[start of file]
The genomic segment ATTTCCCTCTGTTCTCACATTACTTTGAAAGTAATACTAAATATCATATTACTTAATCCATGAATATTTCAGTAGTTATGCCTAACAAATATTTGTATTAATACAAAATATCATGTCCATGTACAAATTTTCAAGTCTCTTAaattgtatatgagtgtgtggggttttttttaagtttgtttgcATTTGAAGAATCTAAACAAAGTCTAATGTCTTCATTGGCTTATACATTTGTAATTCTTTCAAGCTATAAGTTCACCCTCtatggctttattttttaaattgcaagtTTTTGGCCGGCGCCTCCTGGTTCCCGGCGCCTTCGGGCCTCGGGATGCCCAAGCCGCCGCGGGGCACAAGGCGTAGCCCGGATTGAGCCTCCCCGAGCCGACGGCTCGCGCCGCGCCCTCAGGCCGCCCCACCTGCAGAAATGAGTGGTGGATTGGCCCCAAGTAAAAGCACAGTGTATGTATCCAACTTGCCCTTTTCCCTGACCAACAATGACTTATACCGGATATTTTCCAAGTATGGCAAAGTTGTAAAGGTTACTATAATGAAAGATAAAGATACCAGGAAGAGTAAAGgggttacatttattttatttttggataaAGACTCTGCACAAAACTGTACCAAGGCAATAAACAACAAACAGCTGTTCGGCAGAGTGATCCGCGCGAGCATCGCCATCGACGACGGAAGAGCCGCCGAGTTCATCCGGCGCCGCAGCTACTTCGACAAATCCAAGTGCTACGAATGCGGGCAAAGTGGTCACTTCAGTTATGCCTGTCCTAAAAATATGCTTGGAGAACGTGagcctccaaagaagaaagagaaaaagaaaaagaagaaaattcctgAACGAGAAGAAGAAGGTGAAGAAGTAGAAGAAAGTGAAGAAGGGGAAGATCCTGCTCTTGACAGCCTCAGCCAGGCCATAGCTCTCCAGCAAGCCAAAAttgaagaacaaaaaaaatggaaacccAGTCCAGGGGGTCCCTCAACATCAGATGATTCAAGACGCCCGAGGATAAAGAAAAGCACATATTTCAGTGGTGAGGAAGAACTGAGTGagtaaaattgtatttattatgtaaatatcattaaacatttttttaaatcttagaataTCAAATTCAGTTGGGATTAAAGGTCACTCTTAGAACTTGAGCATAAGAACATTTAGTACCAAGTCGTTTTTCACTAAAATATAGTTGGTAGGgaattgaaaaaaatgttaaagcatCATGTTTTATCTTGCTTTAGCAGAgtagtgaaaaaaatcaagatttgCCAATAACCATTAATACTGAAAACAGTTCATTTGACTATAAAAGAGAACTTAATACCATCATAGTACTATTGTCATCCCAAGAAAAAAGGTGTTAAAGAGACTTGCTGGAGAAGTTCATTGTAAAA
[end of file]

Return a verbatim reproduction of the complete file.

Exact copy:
The genomic segment ATTTCCCTCTGTTCTCACATTACTTTGAAAGTAATACTAAATATCATATTACTTAATCCATGAATATTTCAGTAGTTATGCCTAACAAATATTTGTATTAATACAAAATATCATGTCCATGTACAAATTTTCAAGTCTCTTAaattgtatatgagtgtgtggggttttttttaagtttgtttgcATTTGAAGAATCTAAACAAAGTCTAATGTCTTCATTGGCTTATACATTTGTAATTCTTTCAAGCTATAAGTTCACCCTCtatggctttattttttaaattgcaagtTTTTGGCCGGCGCCTCCTGGTTCCCGGCGCCTTCGGGCCTCGGGATGCCCAAGCCGCCGCGGGGCACAAGGCGTAGCCCGGATTGAGCCTCCCCGAGCCGACGGCTCGCGCCGCGCCCTCAGGCCGCCCCACCTGCAGAAATGAGTGGTGGATTGGCCCCAAGTAAAAGCACAGTGTATGTATCCAACTTGCCCTTTTCCCTGACCAACAATGACTTATACCGGATATTTTCCAAGTATGGCAAAGTTGTAAAGGTTACTATAATGAAAGATAAAGATACCAGGAAGAGTAAAGgggttacatttattttatttttggataaAGACTCTGCACAAAACTGTACCAAGGCAATAAACAACAAACAGCTGTTCGGCAGAGTGATCCGCGCGAGCATCGCCATCGACGACGGAAGAGCCGCCGAGTTCATCCGGCGCCGCAGCTACTTCGACAAATCCAAGTGCTACGAATGCGGGCAAAGTGGTCACTTCAGTTATGCCTGTCCTAAAAATATGCTTGGAGAACGTGagcctccaaagaagaaagagaaaaagaaaaagaagaaaattcctgAACGAGAAGAAGAAGGTGAAGAAGTAGAAGAAAGTGAAGAAGGGGAAGATCCTGCTCTTGACAGCCTCAGCCAGGCCATAGCTCTCCAGCAAGCCAAAAttgaagaacaaaaaaaatggaaacccAGTCCAGGGGGTCCCTCAACATCAGATGATTCAAGACGCCCGAGGATAAAGAAAAGCACATATTTCAGTGGTGAGGAAGAACTGAGTGagtaaaattgtatttattatgtaaatatcattaaacatttttttaaatcttagaataTCAAATTCAGTTGGGATTAAAGGTCACTCTTAGAACTTGAGCATAAGAACATTTAGTACCAAGTCGTTTTTCACTAAAATATAGTTGGTAGGgaattgaaaaaaatgttaaagcatCATGTTTTATCTTGCTTTAGCAGAgtagtgaaaaaaatcaagatttgCCAATAACCATTAATACTGAAAACAGTTCATTTGACTATAAAAGAGAACTTAATACCATCATAGTACTATTGTCATCCCAAGAAAAAAGGTGTTAAAGAGACTTGCTGGAGAAGTTCATTGTAAAA